Monday, July 19, 2010

Blacula (1972)

Our movie opens in Transylvania, 1780. Prince Mamuwalde (William Marshall) and his wife Luva (Vonetta McGee) are the guests of Count Dracula (Charles Macaulay). Over dinner, they attempt to convince the Count to join their mission to abolish the slave trade. As well as being an undead fiend who feasts on the blood of the living, Dracula turns out to be a racist. After taking time out to mock and insult Manuwalde and Luva, he bites Mamuwalde, turns him into a vampire, locks him into a stone coffin, and seals up Luva in the same chamber to die...

Blacula sleeps

In the early 1970s American movie studios woke up to the fact that although they had a long history of exploiting black people, and an equally long history of exploiting audiences, it had never really occurred to them to exploit black people as an audience. Writer/producer/composer/director/star Melvin van Peebles showed the way with his independent movie Sweet Sweetback's Baadasssss Song, which made a huge amount of money for him and co-financier Bill Cosby. MGM "legitimized" the trend with Shaft, an even bigger hit with the added bonus of a smash-hit award-winning soundtrack album. Suddenly every producer in town wanted a movie about a cool black dude who beats up honkies to a hot funk beat.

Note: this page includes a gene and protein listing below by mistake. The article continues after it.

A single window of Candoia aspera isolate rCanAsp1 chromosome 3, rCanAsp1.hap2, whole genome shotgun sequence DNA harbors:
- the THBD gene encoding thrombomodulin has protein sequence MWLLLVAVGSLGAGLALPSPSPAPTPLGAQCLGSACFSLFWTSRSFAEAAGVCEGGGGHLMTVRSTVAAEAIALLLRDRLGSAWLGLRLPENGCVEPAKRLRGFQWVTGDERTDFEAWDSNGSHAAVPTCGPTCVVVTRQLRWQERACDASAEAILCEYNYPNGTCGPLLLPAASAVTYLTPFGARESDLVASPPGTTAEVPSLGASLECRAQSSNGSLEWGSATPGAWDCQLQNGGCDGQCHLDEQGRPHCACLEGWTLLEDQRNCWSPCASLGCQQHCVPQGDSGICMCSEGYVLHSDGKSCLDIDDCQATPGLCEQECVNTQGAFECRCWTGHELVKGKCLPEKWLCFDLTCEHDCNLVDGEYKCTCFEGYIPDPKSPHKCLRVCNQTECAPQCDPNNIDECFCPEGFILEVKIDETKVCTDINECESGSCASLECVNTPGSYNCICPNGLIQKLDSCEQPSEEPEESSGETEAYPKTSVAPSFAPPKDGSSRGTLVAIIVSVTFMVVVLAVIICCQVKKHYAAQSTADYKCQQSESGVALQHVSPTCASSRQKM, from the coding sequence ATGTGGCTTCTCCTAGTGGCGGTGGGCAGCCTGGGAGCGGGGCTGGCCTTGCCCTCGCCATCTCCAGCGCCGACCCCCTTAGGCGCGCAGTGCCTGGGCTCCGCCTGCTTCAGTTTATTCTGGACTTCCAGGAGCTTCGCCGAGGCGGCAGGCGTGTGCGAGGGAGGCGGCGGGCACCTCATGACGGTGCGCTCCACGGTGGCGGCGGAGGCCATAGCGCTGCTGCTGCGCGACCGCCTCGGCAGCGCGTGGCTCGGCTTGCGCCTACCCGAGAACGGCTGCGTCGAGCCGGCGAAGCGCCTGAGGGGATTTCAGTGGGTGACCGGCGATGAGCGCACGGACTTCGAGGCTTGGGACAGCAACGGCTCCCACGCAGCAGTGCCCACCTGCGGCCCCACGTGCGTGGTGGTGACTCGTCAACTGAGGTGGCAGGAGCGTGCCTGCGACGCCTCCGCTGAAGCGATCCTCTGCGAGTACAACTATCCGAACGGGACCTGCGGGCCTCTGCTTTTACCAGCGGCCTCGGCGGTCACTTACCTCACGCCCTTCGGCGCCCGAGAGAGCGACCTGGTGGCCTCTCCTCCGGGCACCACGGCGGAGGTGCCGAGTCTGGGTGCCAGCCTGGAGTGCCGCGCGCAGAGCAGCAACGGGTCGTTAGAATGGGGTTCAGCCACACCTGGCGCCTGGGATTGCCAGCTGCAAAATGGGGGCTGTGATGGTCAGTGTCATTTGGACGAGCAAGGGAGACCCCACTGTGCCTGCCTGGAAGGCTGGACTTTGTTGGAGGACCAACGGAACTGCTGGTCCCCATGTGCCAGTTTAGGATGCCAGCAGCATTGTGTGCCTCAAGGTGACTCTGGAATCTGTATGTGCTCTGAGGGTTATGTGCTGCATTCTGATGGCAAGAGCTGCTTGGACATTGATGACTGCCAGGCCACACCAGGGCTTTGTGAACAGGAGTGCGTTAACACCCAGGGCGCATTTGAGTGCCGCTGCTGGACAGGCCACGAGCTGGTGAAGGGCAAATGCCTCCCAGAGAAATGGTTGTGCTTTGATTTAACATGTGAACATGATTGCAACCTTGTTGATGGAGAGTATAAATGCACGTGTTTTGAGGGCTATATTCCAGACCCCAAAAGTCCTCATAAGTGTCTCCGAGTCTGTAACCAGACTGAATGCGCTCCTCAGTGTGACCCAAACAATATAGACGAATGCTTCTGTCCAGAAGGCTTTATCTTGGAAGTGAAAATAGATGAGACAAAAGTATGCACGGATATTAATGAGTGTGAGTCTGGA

In an always-racially charged country going through a particularly stressful time, a prominent black cinema could have offered a chance for expression. As is so often the case with a new trend, the first wave of movies out the gate were exploitative and often unpolished. Many of these movies were consciously made with mostly black crews, who had been locked out of the unions until very shortly beforehand. Because of this there was a dearth of experienced black talent. The first wave of blaxploitation movies (as they came to be known) offered a training ground for a new black cinema.

There should have been a renaissance of black-led cinema at this point, but an unfortunate series of events prevented this. The first was simply that audiences tired of the movies becoming too formulaic. At first the mere depiction of the black experience onscreen was considered to be a revelation; a number of people have written about how it felt to see Richard Roundtree being unable to hail a cab at the start of Shaft because nobody would stop for a black man. Black leads had been incredibly rare until then (just look at how everybody still points at Night of the Living Dead, from 1968, as being a real marvel because its lead role just happened to be played by a black man - the idea that a character could be written without any regard to race and then cast as black was completely unheard of before this). There was an element of overcompensation to many of these heroes: Sweet Sweetback floored many people just because the hero actually survived past the end of the movie, but later movies would feature leads who were effectively superheroes. But when people eventually tired of this specific portrayal of black characters in movies, producers interpreted it as meaning that audiences were tired of black-oriented movies.